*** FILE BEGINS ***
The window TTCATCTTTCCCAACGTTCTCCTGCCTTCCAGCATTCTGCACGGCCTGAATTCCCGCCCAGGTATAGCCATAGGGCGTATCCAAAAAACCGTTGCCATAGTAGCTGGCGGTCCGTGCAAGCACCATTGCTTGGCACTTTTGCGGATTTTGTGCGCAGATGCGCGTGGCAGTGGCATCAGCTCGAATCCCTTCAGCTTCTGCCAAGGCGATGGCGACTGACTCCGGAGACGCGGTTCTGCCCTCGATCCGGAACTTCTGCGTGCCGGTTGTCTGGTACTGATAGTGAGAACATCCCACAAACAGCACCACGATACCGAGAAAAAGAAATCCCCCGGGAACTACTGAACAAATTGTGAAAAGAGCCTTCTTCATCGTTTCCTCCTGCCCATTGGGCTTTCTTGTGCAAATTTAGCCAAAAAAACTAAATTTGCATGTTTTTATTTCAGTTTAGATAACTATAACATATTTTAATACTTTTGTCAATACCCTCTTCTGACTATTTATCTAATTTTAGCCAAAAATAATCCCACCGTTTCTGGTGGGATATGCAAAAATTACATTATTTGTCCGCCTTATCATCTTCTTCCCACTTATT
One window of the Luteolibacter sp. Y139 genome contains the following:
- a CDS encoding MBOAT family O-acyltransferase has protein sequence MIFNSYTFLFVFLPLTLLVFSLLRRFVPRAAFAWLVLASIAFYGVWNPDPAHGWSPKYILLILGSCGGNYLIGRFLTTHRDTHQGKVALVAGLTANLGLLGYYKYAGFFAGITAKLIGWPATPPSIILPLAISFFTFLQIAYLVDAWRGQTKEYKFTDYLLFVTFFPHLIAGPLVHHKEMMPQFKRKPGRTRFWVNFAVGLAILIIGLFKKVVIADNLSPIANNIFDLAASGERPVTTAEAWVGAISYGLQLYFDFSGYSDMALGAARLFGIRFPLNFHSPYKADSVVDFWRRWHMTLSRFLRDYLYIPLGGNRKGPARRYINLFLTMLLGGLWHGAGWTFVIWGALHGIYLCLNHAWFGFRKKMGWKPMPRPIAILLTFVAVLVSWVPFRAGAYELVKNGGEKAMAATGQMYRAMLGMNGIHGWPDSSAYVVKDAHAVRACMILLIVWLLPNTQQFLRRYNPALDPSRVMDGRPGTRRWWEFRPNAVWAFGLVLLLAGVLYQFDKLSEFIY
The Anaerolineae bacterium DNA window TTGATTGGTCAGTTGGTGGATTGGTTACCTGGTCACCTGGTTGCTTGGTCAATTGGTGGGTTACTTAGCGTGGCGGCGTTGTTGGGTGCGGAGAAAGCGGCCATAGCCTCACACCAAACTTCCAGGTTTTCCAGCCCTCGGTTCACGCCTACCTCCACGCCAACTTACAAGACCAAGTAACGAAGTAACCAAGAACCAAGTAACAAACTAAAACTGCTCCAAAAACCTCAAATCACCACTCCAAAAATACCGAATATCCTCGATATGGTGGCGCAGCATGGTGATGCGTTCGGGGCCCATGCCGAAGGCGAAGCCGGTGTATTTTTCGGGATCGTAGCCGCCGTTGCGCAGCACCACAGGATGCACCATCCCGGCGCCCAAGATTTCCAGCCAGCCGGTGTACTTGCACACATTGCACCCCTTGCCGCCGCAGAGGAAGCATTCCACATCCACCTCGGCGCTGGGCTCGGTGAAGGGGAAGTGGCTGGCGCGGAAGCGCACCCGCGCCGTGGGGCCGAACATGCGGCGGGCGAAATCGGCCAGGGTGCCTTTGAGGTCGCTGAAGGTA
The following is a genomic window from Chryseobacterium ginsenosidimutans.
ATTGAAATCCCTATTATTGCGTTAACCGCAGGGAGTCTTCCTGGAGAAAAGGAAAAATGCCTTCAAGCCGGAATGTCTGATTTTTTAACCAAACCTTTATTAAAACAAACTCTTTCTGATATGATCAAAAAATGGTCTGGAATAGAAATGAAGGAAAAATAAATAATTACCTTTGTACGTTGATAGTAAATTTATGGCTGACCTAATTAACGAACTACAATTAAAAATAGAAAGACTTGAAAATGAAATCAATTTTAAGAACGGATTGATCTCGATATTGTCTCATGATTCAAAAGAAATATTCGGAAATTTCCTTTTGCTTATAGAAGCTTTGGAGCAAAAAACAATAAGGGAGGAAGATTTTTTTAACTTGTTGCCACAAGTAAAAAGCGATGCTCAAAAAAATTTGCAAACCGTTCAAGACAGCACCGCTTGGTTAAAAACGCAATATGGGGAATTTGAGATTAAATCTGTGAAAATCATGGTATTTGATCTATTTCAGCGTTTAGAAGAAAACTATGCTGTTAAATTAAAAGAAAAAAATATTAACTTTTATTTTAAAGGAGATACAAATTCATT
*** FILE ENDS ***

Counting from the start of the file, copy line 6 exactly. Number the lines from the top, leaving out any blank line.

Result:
ATTGAAATCCCTATTATTGCGTTAACCGCAGGGAGTCTTCCTGGAGAAAAGGAAAAATGCCTTCAAGCCGGAATGTCTGATTTTTTAACCAAACCTTTATTAAAACAAACTCTTTCTGATATGATCAAAAAATGGTCTGGAATAGAAATGAAGGAAAAATAAATAATTACCTTTGTACGTTGATAGTAAATTTATGGCTGACCTAATTAACGAACTACAATTAAAAATAGAAAGACTTGAAAATGAAATCAATTTTAAGAACGGATTGATCTCGATATTGTCTCATGATTCAAAAGAAATATTCGGAAATTTCCTTTTGCTTATAGAAGCTTTGGAGCAAAAAACAATAAGGGAGGAAGATTTTTTTAACTTGTTGCCACAAGTAAAAAGCGATGCTCAAAAAAATTTGCAAACCGTTCAAGACAGCACCGCTTGGTTAAAAACGCAATATGGGGAATTTGAGATTAAATCTGTGAAAATCATGGTATTTGATCTATTTCAGCGTTTAGAAGAAAACTATGCTGTTAAATTAAAAGAAAAAAATATTAACTTTTATTTTAAAGGAGATACAAATTCATT